Hundreds of people paid a final farewell to much-loved Fisher boxing match-maker Con Sullivan this week, writes Emma Finamore…
Between 300 and 400 people packed out the Holy Trinity Church in Dockhead on Monday, to pay their respects to Con, who had been at the Bermondsey amateur boxing club for almost eight decades.
The News reported last week how Con had passed away from cancer on March 17. A ‘ten bell’ salute honoured the club stalwart at a Fisher fight the following night.
Con first started training at the club as a child, while living with his family in Wolseley Street, and it soon became a central part of his life.
Remembering stories from when her dad grew up during The Blitz, Con’s daughter Joan told the News how he saw a priest walk into Dockhead Church, at the very moment a doodlebug dropped from overhead. “He ran into the building to help rescue the priest,” said Joan. “And I was told dad’s dad rescued the cross from the church.”
Con stuck with the club through teen and adulthood, becoming the match-maker and Fisher competition secretary in the 1970s.
Joan said: “He wouldn’t take money from the club so he did that job. It was his life really.” She remembers every Sunday the family would go to church, “then to nan’s” and then onto the Fisher Club.
The position in the 1970s didn’t just bring him closer to the club he loved, but also some glamour and five minutes of fame.
“Dad was the first person to put on a boxing show at the Savoy,” said Joan. “He was also involved in a programme made by Thames TV, called ‘Tougher than the Average Kid’, which was all about Fisher and another amateur boxing club. They filmed dad for months and it included the big show at the Savoy. They showed him telling staff that the enormous chandelier would have to be taken down.”
Con was also involved in taking boxers to fights in Ireland, and even worked with Frank Bruno in the 1970s. He took Liverpool fighter, Billy Aird, into the family home when he needed somewhere to stay in London: “We didn’t have room, but we squeezed him in,” said Joan.
When many of the city’s dockers were laid off in the 1980s, Con took his pay-out and bought a pub – the Clarendon Arms on Camberwell New Road.
“That was another time in their lives,” said Joan. “Dad had a lot of young friends, he had a lot in common with them because of the work he did at the club. He was a friend to everyone – he liked a drink and a night out, he was a proper Bermondsey man.”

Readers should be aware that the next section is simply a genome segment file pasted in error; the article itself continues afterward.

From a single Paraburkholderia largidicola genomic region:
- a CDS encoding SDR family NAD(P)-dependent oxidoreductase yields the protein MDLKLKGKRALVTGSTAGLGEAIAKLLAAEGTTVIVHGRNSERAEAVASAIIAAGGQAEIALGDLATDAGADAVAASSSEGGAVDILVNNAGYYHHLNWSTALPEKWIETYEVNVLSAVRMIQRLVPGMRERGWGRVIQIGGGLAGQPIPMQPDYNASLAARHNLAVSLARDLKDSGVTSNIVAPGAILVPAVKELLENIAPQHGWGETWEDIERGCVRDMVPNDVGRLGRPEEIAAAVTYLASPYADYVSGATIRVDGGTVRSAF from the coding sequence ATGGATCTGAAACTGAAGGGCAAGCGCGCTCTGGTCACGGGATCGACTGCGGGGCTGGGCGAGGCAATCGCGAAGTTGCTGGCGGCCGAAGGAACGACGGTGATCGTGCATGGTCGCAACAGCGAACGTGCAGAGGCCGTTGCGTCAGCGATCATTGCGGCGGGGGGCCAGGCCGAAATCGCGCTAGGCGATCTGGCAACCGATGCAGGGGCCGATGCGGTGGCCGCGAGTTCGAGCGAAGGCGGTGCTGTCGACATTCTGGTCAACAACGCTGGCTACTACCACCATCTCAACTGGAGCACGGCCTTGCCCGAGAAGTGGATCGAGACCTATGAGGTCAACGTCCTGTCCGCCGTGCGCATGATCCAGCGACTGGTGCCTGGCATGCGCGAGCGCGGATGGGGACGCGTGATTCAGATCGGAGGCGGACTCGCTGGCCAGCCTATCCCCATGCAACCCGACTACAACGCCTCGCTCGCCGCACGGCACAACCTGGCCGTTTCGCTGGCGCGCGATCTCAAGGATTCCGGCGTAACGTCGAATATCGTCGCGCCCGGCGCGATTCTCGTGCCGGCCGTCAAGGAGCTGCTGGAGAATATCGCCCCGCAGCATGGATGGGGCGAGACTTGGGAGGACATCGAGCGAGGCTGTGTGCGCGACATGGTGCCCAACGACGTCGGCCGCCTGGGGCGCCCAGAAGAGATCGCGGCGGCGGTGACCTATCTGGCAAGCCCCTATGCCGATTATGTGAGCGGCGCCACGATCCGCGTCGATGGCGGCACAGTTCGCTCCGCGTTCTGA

Later Con and his wife moved out to Hayling Island near Portsmouth, but he would still drive up to Bermondsey for the big shows. “He couldn’t miss them,” said Joan.
“He just loved the club – a true Fisher boy.” Con’s commitment has been reflected by the outpouring of support the family has received since the news of his passing. “It’s been amazing,” said Joan.
“We’ve had hundreds of cards and messages, all saying how generous he was. People have said, ‘If it wasn’t for your dad I wouldn’t have boxed – he paid for my bus fare, or my boxing boots’. We never had much but what we did have he shared.
“He always championed others – he was a humble man, and would wonder what all the fuss was about now!” This caring approach was not reserved just for boxers and the club – Con nursed his wife, (also called Joan) during her final years before she passed away in 2006.
Joan said: “Dad was a complete hero, his care kept her alive when she was seriously ill. We were so proud and grateful for the way he cared for her, and he always said that it was a privilege to return the care and love she had given him.”
After Con’s funeral this week, Joan said:?“The church was packed, there was about 300 to 400 people there. There were lots of lovely stories and messages. As one of the old boxers said, ‘the church was full of love’.
“It was a great day for a great man. Everyone loved him.”